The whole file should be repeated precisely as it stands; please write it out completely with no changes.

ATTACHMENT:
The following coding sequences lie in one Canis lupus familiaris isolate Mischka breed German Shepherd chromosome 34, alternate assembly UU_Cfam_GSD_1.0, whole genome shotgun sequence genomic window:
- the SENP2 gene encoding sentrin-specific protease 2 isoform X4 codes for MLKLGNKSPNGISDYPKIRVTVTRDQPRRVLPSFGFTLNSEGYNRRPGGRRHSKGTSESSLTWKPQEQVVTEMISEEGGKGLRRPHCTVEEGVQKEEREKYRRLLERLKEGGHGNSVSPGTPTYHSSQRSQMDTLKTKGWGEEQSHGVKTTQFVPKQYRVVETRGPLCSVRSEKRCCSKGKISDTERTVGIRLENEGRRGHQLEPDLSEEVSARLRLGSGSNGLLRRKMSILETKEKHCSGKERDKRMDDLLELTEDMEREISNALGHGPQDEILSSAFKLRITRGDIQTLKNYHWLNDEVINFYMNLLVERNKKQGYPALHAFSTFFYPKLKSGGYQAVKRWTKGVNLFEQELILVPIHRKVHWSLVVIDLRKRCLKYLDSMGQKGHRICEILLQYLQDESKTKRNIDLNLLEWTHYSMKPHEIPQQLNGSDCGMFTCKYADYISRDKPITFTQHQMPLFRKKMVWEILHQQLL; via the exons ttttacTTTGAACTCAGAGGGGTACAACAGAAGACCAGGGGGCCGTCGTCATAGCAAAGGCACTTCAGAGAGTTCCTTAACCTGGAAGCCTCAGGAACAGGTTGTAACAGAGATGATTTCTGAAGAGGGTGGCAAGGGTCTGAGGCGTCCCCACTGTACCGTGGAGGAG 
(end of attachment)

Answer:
The following coding sequences lie in one Canis lupus familiaris isolate Mischka breed German Shepherd chromosome 34, alternate assembly UU_Cfam_GSD_1.0, whole genome shotgun sequence genomic window:
- the SENP2 gene encoding sentrin-specific protease 2 isoform X4 codes for MLKLGNKSPNGISDYPKIRVTVTRDQPRRVLPSFGFTLNSEGYNRRPGGRRHSKGTSESSLTWKPQEQVVTEMISEEGGKGLRRPHCTVEEGVQKEEREKYRRLLERLKEGGHGNSVSPGTPTYHSSQRSQMDTLKTKGWGEEQSHGVKTTQFVPKQYRVVETRGPLCSVRSEKRCCSKGKISDTERTVGIRLENEGRRGHQLEPDLSEEVSARLRLGSGSNGLLRRKMSILETKEKHCSGKERDKRMDDLLELTEDMEREISNALGHGPQDEILSSAFKLRITRGDIQTLKNYHWLNDEVINFYMNLLVERNKKQGYPALHAFSTFFYPKLKSGGYQAVKRWTKGVNLFEQELILVPIHRKVHWSLVVIDLRKRCLKYLDSMGQKGHRICEILLQYLQDESKTKRNIDLNLLEWTHYSMKPHEIPQQLNGSDCGMFTCKYADYISRDKPITFTQHQMPLFRKKMVWEILHQQLL; via the exons ttttacTTTGAACTCAGAGGGGTACAACAGAAGACCAGGGGGCCGTCGTCATAGCAAAGGCACTTCAGAGAGTTCCTTAACCTGGAAGCCTCAGGAACAGGTTGTAACAGAGATGATTTCTGAAGAGGGTGGCAAGGGTCTGAGGCGTCCCCACTGTACCGTGGAGGAG 